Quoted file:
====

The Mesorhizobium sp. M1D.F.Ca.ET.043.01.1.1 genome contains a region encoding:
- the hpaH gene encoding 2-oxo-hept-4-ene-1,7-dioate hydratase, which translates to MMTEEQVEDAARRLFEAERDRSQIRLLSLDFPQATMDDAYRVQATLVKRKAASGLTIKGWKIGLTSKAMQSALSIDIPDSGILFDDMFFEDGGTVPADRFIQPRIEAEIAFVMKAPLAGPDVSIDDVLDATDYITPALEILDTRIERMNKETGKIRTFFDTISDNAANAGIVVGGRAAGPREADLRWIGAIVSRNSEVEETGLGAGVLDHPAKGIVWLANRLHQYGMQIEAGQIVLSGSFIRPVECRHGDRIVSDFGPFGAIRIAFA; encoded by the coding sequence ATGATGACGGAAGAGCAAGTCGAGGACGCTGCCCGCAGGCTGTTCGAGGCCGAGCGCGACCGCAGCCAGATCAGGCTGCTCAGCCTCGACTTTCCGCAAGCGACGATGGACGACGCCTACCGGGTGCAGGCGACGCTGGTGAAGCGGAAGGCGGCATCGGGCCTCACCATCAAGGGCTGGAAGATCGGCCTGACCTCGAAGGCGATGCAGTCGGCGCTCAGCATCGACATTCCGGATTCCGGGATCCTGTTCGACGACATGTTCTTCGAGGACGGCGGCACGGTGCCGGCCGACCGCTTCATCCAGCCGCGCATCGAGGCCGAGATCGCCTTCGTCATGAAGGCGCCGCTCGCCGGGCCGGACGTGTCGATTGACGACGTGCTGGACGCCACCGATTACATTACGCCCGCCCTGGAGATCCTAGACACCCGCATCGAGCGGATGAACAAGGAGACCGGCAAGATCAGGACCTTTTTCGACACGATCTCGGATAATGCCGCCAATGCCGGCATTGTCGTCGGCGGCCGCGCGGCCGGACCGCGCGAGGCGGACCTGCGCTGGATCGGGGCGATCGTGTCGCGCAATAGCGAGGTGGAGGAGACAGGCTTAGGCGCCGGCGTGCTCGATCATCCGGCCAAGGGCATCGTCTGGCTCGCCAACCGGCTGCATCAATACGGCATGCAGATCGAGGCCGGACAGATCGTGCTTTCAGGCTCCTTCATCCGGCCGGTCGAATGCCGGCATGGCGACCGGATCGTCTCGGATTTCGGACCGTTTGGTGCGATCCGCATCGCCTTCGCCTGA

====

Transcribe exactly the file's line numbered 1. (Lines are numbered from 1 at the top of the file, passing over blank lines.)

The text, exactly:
The Mesorhizobium sp. M1D.F.Ca.ET.043.01.1.1 genome contains a region encoding: